This article needs additional citations for verification. Please help improve this article by adding citations to reliable sources. Unsourced material may be challenged and removed.Find sources: "Sublime Porte" – news · newspapers · books · scholar · JSTOR (July 2023) (Learn how and when to remove this message)
The Imperial Gate (Bâb-ı Hümâyûn), leading to the outermost courtyard of Topkapi Palace, was known as the Sublime Porte until the 18th century.
The later Sublime Porte proper in 2006
Crowd gathering in front of the Porte's buildings shortly after hearing about the 1913 Ottoman coup d'état (also known as the Raid on the Sublime Porte) inside.

The Sublime Porte, also known as the Ottoman Porte or High Porte (Ottoman Turkish: باب عالی, romanizedBāb-ı Ālī or Babıali, from Arabic: باب, romanizedbāb, lit.'gate' and عالي, alī, lit.'high'), was a synecdoche or metaphor used to refer collectively to the central government of the Ottoman Empire in Istanbul.


The name has its origins in the old practice in which the ruler announced his official decisions and judgements at the gate of his palace.[1] This was the practice in the Byzantine Empire and it was also adopted by Ottoman Turk sultans since Orhan I. The palace of the sultan, or the gate leading to it, therefore became known as the "High Gate". This name referred first to a palace in Bursa, Turkey. After the Ottomans had conquered Constantinople, now Istanbul, the gate now known as the Imperial Gate (Turkish: Bâb-ı Hümâyûn), leading to the outermost courtyard of the Topkapı Palace, first became known as the "High Gate", or the "Sublime Porte".[1][2]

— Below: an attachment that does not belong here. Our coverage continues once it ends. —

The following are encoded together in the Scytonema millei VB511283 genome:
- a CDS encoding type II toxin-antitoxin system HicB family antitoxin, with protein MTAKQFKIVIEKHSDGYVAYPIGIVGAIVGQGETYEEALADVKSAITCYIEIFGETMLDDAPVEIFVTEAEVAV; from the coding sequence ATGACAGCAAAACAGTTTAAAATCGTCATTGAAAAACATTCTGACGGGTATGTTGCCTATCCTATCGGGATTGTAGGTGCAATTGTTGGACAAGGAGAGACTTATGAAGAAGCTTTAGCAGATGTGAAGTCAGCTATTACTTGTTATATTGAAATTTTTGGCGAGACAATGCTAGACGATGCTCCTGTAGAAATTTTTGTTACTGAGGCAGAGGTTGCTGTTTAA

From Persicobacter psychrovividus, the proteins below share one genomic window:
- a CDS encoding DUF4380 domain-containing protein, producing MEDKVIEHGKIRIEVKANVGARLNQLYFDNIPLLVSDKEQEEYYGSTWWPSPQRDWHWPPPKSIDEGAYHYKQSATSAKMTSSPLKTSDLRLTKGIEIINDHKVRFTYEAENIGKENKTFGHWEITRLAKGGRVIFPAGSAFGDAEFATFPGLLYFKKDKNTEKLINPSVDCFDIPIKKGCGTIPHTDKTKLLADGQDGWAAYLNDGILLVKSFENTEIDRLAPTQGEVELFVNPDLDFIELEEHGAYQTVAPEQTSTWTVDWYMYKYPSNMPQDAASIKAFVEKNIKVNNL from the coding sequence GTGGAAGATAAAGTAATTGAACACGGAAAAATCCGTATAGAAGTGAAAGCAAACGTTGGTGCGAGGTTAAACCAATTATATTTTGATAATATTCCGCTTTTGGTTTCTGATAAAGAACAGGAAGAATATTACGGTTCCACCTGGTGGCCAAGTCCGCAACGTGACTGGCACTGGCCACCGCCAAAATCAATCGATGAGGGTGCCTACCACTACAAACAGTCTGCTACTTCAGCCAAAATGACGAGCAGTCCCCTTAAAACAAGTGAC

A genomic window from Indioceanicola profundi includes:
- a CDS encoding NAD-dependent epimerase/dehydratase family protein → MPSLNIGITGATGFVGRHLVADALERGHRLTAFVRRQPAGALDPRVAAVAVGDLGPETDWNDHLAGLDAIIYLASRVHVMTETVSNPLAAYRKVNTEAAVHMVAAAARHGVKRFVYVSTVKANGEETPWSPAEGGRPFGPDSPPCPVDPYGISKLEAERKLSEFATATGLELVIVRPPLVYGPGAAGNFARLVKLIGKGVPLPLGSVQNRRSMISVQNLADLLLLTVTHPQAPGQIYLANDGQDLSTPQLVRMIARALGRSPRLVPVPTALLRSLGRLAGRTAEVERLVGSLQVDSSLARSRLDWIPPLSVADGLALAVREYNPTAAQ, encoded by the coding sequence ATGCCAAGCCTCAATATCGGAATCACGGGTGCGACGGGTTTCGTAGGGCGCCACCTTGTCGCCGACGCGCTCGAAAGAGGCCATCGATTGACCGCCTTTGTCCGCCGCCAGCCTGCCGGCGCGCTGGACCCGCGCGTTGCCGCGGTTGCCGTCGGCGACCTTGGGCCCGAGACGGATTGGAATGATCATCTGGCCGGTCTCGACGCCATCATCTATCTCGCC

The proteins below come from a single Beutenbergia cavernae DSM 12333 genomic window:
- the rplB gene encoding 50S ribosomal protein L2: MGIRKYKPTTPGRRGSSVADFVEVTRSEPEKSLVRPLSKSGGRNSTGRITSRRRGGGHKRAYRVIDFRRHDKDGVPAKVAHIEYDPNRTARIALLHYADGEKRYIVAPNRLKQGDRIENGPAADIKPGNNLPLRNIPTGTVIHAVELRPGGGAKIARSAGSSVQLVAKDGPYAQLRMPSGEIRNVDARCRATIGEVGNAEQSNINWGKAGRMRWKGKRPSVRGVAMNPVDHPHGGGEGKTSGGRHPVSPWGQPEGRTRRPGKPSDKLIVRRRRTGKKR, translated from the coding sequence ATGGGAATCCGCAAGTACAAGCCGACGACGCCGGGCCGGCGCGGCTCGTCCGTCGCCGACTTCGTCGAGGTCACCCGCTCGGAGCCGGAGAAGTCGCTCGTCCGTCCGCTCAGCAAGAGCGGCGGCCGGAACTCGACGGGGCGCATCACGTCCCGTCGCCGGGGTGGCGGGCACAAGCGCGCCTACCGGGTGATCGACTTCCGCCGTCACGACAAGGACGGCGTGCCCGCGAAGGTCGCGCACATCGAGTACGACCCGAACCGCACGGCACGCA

When Sultan Suleiman the Magnificent sealed an alliance with King Francis I of France in 1536, the French diplomats walked through the monumental gate then known as Bab-ı Ali (now Bâb-ı Hümâyûn) in order to reach the Vizierate of Constantinople, seat of the Sultan's government.[citation needed] French being the language of diplomacy, the French translation Sublime Porte was soon adopted in most other European languages, including English, to refer not only to the actual gate but as a metonymy for the Ottoman Empire.[3][additional citation(s) needed]

In the 18th century, a new great Italian-styled office building was built just west of Topkapi Palace area, on the other side of Alemdar Caddesi (Alemdar street). This became the location of the Grand Vizier and many ministries. Thereafter, this building, and the monumental gate leading to its courtyards, became known as the Sublime Porte (Bab-ı Ali);[4] colloquially it was also known as the Gate of the Pasha (paşa kapusu).[1][5] The building was badly damaged by fire in 1911.[5] Today, the buildings house the Istanbul Governor's Office.[4]


"Sublime Porte" was used in the context of diplomacy by Western states, as their diplomats were received at the porte (meaning "gate"). During the Second Constitutional Era of the Empire after 1908 (see Young Turk Revolution), the functions of the classical Divan-ı Hümayun were replaced by the reformed Imperial Government, and "porte" came to refer to the Foreign Ministry. During this period, the office of the Grand Vizier came to refer to the equivalent to that of a prime minister, and viziers became members of the Grand Vizier's cabinet as government ministers.[citation needed]

See also


  1. ^ a b c "Porten". Nordisk familjebok (in Swedish). Vol. 21 (Papua–Posselt) (Uggleupplagan ed.). Stockholm: Nordisk Familjeboks förslag aktiebolag. 1915. pp. 1418–1419.
  2. ^ Albayrak, Ayla (2009). Istanbul. Mondo matkaopas (in Finnish). Image. p. 81. ISBN 978-952-5678-15-4.
  3. ^ "Sublime Porte - [Sublime Porte, Istanbul]". Musselman Library Special Collection and College Archives. Gettysburg College. Retrieved 2023-07-31.
  4. ^ a b Aysliffe, Rosie (2014). Istanbul. DK Eyewitness Travel. Lontoo: Dorling Kindersley. p. 63. ISBN 978-1-4093-2925-1.
  5. ^ a b "Konstantinopoli". Tietosanakirja (in Finnish). Vol. 4 (Kaivo–Kulttuurikieli). Helsinki: Otava. 1912. p. 1295.

41°0′40″N 28°58′41″E / 41.01111°N 28.97806°E / 41.01111; 28.97806